From LIDA to LAIU: Libraries in an Age of Information Ubiquity
The founding of the LIDA conference series was a bold and exciting move to consider seriously the impact and implications of the digitization of multiple forms of information, in all aspects of society, on the roles and functions of libraries, as well as the practice of librarianship, and information work in general. The proceedings of the LIDA meetings, and concurrent developments in society at large, provide ample evidence of the necessity of addressing this phenomenon, and of the success of the LIDA endeavor. However, in the 20 years since LIDA was founded, information and communication technologies have moved far beyond the initial stage of availability of what we might call traditional information in digital form, to a situation in which people’s very environment is both source of, and access to, varieties of information never before available in any form. We claim that this new information milieu, which we call the Age of Information Ubiquity, sets entirely new challenges to the basis of library and information services, which may well require radical changes in how we think of the very concepts of internal knowledge and external information. In this paper, we describe some salient aspects of the ubiquitous information milieu and their effects on the conduct of everyday life, and discuss some possible implications of these factors on the nature and role of services and structures, such as libraries, which aim to support people’s interactions with information.
Nicholas J. Belkin is Distinguished Professor of Information Science in the Department of Library & Information Science, School of Communication and Information, Rutgers University. Professor Belkin is known as one of the founders of the cognitive viewpoint in information science, and as a leader in integrating information behavior research with information retrieval research. His most recent research has focused on personalization of interaction with information, especially with respect to the nature of the task which leads people to engage in information seeking, and on methods for evaluation of whole-session search.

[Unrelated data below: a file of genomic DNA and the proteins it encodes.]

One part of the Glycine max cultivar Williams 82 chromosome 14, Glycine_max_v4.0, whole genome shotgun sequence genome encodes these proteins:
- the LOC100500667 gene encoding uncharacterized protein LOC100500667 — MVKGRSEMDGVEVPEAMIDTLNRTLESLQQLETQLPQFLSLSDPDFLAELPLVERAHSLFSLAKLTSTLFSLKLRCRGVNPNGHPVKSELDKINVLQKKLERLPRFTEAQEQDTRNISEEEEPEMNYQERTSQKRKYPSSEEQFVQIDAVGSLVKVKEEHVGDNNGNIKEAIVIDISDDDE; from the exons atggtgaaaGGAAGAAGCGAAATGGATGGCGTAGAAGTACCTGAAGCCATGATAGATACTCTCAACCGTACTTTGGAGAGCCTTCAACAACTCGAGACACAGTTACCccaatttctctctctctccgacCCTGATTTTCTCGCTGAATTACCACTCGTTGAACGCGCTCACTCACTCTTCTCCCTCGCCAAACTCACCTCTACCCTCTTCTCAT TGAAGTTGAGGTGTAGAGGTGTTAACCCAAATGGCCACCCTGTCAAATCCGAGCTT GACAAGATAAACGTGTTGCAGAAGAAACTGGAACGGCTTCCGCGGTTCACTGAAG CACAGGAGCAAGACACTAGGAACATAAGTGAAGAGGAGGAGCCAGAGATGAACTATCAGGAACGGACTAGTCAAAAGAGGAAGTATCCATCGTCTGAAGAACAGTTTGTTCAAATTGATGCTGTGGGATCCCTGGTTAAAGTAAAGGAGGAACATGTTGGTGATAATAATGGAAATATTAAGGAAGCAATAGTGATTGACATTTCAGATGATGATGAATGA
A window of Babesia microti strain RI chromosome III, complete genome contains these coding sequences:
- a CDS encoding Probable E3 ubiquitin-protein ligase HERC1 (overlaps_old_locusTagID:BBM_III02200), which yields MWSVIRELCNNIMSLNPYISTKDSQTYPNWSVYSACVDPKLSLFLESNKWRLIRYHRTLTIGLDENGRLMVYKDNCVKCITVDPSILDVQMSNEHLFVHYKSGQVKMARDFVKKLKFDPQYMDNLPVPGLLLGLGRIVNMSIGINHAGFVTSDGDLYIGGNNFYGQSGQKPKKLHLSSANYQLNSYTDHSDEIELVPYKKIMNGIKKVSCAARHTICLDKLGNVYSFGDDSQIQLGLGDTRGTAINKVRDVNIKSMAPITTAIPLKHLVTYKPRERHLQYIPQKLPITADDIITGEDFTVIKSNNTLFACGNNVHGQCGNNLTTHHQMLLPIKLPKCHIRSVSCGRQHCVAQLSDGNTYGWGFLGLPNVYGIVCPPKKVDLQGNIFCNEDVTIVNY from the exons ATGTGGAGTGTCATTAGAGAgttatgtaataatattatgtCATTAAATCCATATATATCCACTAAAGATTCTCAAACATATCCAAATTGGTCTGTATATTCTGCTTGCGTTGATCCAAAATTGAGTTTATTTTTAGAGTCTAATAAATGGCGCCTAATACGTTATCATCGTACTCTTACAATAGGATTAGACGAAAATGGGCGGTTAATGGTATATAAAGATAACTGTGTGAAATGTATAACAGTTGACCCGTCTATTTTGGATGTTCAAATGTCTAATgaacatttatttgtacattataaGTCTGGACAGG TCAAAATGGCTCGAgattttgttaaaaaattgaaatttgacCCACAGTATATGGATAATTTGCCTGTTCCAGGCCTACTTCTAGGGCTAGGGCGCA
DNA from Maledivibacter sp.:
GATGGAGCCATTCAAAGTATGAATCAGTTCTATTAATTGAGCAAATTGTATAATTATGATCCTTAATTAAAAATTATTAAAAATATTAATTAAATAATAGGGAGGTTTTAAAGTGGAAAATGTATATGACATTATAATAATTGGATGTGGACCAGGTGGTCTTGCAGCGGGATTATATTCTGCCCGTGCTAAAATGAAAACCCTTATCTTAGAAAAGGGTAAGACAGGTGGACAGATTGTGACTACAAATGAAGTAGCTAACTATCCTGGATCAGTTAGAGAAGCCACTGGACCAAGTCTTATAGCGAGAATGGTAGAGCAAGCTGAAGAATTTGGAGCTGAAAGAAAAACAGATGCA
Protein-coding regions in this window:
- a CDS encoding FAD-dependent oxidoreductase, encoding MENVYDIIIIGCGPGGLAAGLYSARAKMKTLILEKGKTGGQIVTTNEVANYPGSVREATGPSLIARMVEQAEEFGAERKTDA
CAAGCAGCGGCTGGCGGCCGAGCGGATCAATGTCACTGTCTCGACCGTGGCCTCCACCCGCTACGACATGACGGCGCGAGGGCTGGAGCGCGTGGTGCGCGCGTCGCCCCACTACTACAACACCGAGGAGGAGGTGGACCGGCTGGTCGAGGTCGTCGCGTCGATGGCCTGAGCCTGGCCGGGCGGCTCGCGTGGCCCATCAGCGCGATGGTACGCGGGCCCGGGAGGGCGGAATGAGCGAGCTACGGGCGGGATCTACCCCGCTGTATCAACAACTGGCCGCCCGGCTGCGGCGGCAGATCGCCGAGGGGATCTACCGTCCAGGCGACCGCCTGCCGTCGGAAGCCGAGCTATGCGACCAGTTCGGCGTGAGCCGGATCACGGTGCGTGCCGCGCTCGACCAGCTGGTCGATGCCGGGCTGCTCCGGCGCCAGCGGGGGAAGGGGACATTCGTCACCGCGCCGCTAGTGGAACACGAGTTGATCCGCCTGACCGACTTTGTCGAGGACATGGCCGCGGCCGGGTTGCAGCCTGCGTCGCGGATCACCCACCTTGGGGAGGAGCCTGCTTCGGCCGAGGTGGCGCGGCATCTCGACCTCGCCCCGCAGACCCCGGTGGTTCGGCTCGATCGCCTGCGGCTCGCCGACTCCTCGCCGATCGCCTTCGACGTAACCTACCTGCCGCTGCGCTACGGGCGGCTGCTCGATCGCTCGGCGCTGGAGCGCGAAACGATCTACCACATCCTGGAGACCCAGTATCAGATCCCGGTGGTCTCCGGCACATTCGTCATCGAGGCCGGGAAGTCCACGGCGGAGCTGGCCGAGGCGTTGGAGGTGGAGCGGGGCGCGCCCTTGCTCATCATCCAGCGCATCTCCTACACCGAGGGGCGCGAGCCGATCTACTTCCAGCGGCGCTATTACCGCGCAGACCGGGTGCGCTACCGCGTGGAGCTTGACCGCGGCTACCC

Professor Belkin has served as the Chair of the ACM SIGIR, and President of the Association for Information Science and Technology (ASIS&T). He is the recipient of the ASIST’s Outstanding Teacher award, its Research Award, and its Award of Merit. In 2015, he received the ACM SIGIR Gerard Salton Award, for significant, sustained and continuing contributions to research in information retrieval.
Socially distanced selves, irate insurrectionists, and one linked library: Are librarians the cure for the infodemic?
Misinformation, disinformation, and conspiracy theories existed long before Donald Trump suggested injecting disinfectant as a COVID-19 treatment, but the societal landscape is new. As noted in an official statement posted to the World Health Organization’s website on 23 September, 2020, we are living through “the first pandemic in history in which technology and social media are being used on a massive scale to keep people safe, informed, productive and connected. At the same time, the technology we rely on to keep connected and informed is enabling and amplifying an infodemic that continues to undermine the global response and jeopardizes measures to control the pandemic.” Paradoxically united through our filter bubbles, our changed ways of living have increased our need to seek information. Many local governments have deemed libraries “nonessential” and therefore closed despite this need. Where will this unsettling set of circumstances lead our profession’s practice and research going forward? In this closing keynote speech, I will examine the role of interdisciplinary theory, research, and practice for our profession in this complex environment, especially as they relate to my expertise in social media and metadata, and ultimately question whether librarians can be the cure for the infodemic.